Pearl asks for support

Tennessee basketball was comatose when Bruce Pearl took the reins two years ago. He took the first step toward reviving it in March of 2006, winning the SEC East title and a first-round game in the NCAA Tournament.

The "next step" in the rejuvenation process would be advancing to the NCAA Sweet 16. The Vols have a chance to take that step this weekend, but Pearl says they can't take it alone. He believes the key to beating Long Beach State (Friday) and the Virginia/Albany winner (Sunday) is packing a lot of orange-clad fans into Nationwide Arena in Columbus, Ohio.

"For us to advance," he said, "that's going to have to be a factor this weekend in Columbus."

Tennessee fans showed up in good numbers last weekend at the Georgia Dome in Atlanta, hopeful of seeing the Vols make a good showing in the Southeastern Conference Tournament. Instead, UT was ousted by LSU in the first round.

Pearl regrets that so many Big Orange supporters made the trek to Atlanta for a one-and-done performance. If it's any consolation, he noted that his players flew to Atlanta following their Thursday classes, played the game, then turned around and flew back – all in a matter of hours.

"Our players weren't real happy about it, either," he said of the early ouster.

Naturally, Pearl is hoping Tennessee's players – and Tennessee's fans – will enjoy a longer and more fruitful stay in Columbus this weekend. Participating in the NCAA Tournament - a.k.a. "March Madness" - is the ultimate experience in college hoops.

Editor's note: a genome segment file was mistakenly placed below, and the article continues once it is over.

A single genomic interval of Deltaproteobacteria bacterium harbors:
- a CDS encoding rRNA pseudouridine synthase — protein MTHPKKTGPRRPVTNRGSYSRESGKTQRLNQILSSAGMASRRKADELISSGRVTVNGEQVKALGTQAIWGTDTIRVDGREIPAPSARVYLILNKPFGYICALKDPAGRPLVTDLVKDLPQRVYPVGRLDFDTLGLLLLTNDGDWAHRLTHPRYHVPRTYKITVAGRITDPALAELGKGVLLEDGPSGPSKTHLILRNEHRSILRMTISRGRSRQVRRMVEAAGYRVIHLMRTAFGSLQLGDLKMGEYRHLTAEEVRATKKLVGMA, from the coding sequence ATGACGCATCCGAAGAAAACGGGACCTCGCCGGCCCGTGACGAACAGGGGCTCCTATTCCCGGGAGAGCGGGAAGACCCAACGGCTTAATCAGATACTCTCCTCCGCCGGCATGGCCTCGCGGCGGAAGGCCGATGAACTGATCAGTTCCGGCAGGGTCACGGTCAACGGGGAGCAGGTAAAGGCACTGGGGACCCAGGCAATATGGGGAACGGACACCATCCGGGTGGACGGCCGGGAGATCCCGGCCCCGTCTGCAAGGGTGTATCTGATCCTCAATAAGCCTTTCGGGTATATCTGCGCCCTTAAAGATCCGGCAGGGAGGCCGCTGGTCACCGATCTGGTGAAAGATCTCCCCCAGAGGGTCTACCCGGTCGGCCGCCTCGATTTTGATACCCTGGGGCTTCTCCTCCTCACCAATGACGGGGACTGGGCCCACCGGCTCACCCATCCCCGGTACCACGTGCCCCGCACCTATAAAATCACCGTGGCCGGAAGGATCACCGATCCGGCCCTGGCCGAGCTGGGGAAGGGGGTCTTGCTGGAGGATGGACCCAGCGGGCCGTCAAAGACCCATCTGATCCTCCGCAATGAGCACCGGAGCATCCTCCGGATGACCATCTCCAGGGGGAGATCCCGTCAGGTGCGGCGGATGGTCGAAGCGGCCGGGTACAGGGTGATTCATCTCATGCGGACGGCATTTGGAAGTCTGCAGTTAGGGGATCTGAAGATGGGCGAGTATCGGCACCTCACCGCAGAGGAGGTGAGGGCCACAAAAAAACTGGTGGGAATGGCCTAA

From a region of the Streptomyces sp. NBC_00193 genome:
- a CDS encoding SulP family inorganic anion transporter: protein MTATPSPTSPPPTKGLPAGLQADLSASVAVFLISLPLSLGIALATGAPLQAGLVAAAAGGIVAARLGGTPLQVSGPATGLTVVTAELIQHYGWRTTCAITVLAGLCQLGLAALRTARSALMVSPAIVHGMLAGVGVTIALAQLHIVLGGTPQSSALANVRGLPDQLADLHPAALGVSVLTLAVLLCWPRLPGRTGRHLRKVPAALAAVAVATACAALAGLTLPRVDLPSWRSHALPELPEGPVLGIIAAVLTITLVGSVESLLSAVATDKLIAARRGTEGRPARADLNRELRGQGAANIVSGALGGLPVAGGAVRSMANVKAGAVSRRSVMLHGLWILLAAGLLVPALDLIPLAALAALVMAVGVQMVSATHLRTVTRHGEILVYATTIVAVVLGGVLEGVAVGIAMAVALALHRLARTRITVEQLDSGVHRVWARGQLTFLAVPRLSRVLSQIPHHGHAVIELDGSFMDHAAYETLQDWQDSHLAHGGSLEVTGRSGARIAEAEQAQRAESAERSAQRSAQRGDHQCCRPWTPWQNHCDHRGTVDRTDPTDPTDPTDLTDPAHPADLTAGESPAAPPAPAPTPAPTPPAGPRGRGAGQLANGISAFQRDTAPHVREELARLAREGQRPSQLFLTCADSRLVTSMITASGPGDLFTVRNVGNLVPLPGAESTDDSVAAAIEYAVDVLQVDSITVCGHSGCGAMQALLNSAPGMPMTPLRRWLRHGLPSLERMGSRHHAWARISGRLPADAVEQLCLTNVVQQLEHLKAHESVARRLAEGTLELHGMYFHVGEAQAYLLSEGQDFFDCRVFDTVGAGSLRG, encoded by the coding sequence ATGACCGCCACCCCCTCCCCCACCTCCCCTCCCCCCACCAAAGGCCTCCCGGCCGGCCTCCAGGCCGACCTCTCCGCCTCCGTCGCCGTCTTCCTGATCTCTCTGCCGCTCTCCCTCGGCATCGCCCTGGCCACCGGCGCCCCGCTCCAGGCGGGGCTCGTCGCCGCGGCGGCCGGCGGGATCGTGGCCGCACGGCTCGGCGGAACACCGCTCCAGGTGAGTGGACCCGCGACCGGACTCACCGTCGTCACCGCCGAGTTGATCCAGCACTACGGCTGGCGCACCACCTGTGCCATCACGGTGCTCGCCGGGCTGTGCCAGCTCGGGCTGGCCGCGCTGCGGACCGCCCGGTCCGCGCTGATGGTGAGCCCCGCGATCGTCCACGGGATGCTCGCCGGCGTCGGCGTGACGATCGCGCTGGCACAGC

"It's an exciting time of year," Pearl said. "This doesn't get old. This doesn't ever get old. You have to appreciate how difficult it is to get invited to this dance.

"When you look at all the great teams in the country that didn't get a chance to go you really are very appreciative and feel very blessed. And I do (feel blessed) for the way this basketball team has performed to put itself in this position."

Just getting to "The Dance" isn't enough, however. All that means is that you're one of the top 65 programs in the country. If the Vols are to achieve national prominence – as they did during the Ernie Grunfeld/Bernard King days three decades ago – they need to establish themselves as a Sweet 16-caliber program.

Pearl concedes as much, and he's hoping UT fans will help in that endeavor.

"If we're going to make another step in the direction we want to go, we've got to advance this weekend," he said. "To do that, we've got to win two games. And, to do that, we need our fans."


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